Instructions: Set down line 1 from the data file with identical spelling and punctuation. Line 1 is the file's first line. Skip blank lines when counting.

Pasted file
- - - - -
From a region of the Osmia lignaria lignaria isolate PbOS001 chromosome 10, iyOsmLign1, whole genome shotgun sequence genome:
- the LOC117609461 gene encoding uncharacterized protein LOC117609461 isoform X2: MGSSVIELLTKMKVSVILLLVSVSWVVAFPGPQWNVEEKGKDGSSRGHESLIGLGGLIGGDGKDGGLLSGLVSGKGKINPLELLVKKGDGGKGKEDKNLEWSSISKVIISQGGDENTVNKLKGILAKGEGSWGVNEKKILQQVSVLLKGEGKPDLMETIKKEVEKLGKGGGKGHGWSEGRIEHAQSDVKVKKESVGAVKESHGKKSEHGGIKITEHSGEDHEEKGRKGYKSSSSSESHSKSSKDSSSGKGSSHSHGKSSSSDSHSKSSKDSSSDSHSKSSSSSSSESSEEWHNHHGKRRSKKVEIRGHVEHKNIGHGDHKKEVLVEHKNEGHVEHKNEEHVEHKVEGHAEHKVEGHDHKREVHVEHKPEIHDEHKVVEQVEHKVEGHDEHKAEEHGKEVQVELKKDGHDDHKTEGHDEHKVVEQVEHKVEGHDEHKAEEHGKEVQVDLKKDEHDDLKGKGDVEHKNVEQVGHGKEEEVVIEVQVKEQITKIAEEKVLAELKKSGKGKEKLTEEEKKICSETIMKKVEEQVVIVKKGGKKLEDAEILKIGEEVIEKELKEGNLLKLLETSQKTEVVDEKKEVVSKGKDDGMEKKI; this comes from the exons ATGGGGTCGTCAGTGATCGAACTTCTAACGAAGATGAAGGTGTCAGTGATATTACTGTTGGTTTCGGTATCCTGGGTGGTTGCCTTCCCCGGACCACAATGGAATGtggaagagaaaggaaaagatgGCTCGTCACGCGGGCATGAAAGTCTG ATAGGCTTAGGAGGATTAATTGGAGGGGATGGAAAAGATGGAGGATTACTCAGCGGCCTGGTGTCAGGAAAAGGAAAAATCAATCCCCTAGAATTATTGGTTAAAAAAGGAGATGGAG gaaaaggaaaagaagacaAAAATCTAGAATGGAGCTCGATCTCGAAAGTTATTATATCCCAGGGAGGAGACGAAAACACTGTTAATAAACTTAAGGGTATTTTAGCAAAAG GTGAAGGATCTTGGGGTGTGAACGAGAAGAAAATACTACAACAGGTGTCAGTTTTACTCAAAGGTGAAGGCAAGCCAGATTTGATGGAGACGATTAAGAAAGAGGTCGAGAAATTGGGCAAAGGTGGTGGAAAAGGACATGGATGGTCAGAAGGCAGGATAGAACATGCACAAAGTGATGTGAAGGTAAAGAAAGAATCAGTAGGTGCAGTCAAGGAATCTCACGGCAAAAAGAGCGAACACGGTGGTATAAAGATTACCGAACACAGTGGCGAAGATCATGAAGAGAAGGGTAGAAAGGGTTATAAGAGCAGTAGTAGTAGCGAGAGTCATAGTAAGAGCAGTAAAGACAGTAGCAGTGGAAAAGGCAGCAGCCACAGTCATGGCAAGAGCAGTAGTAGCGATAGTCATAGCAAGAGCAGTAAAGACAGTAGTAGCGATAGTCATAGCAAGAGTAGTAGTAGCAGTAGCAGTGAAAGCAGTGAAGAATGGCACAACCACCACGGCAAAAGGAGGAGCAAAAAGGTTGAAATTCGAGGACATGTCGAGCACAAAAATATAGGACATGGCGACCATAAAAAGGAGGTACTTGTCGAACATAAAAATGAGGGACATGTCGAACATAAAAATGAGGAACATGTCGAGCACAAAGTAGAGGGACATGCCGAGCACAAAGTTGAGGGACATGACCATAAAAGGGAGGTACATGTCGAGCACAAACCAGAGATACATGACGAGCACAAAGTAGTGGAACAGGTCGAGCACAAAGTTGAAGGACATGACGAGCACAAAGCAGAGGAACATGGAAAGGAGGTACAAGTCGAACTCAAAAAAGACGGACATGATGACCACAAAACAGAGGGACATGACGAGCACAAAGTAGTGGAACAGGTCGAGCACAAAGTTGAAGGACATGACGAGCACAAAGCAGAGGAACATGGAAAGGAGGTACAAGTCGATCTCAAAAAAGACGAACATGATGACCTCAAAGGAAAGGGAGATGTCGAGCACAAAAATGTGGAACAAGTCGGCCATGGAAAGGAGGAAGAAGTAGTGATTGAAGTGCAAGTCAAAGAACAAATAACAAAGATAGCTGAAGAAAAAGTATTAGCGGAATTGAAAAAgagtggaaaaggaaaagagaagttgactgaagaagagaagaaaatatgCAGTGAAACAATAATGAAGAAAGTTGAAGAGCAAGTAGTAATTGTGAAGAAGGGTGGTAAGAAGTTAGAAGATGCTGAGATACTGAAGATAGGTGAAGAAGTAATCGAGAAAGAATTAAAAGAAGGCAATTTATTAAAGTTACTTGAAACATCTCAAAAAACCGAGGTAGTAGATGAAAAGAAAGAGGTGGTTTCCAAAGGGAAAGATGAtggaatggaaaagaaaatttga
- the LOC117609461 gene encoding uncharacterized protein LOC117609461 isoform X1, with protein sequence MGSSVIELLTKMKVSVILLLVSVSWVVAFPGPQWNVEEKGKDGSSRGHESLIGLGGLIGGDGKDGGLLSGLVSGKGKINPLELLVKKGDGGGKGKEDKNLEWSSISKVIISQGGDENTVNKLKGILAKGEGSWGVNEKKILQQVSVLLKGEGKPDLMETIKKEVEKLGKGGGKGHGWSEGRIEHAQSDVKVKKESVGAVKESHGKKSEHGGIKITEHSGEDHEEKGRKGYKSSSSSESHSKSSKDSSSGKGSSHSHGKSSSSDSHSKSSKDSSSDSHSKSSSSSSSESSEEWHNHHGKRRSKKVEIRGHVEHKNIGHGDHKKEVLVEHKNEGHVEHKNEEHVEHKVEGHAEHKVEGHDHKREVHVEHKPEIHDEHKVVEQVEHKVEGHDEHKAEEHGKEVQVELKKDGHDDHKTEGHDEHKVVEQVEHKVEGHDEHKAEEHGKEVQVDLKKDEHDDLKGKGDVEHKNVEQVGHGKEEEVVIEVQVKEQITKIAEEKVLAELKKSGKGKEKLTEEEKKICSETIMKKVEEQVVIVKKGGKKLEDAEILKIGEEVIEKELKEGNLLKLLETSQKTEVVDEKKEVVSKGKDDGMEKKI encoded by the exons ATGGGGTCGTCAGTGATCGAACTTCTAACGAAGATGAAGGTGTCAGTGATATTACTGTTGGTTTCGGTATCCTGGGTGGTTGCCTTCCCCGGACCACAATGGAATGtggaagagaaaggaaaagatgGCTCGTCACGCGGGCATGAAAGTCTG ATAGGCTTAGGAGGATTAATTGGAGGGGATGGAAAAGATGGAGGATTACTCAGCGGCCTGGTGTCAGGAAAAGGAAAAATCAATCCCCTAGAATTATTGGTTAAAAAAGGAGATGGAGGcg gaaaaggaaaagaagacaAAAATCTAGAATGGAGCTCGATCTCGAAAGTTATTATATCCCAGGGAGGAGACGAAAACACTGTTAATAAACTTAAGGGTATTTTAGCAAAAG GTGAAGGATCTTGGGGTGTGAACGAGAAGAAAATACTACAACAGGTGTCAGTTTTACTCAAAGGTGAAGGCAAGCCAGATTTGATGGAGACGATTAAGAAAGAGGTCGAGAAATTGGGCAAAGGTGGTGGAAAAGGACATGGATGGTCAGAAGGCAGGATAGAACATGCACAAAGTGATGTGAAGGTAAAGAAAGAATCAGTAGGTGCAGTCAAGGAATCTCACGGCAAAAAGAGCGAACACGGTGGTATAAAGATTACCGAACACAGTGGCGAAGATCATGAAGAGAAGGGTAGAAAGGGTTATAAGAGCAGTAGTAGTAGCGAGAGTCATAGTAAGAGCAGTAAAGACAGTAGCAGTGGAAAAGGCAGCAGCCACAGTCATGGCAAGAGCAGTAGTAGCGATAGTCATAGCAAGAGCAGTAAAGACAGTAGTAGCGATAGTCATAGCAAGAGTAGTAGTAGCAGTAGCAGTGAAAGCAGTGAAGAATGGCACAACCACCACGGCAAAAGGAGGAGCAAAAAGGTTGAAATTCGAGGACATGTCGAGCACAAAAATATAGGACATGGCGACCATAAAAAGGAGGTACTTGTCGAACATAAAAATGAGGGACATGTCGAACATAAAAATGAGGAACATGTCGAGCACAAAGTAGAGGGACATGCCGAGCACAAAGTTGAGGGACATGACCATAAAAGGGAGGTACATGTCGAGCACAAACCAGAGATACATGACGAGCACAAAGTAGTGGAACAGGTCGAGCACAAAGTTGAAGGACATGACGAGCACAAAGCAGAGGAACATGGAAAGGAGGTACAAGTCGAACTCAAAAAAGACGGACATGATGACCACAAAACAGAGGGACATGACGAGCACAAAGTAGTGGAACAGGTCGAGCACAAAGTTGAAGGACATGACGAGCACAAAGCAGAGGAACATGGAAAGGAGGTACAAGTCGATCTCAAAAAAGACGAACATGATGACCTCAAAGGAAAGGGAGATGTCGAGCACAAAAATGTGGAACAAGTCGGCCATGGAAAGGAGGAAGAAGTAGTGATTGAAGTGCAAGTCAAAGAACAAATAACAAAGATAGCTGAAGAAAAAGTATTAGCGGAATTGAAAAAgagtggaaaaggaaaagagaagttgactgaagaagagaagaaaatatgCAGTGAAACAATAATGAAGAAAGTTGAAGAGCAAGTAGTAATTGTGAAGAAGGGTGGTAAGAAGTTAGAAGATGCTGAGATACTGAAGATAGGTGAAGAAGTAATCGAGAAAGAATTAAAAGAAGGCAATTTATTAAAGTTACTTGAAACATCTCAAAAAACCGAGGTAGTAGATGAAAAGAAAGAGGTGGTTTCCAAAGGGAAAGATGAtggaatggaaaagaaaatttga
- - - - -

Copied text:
From a region of the Osmia lignaria lignaria isolate PbOS001 chromosome 10, iyOsmLign1, whole genome shotgun sequence genome: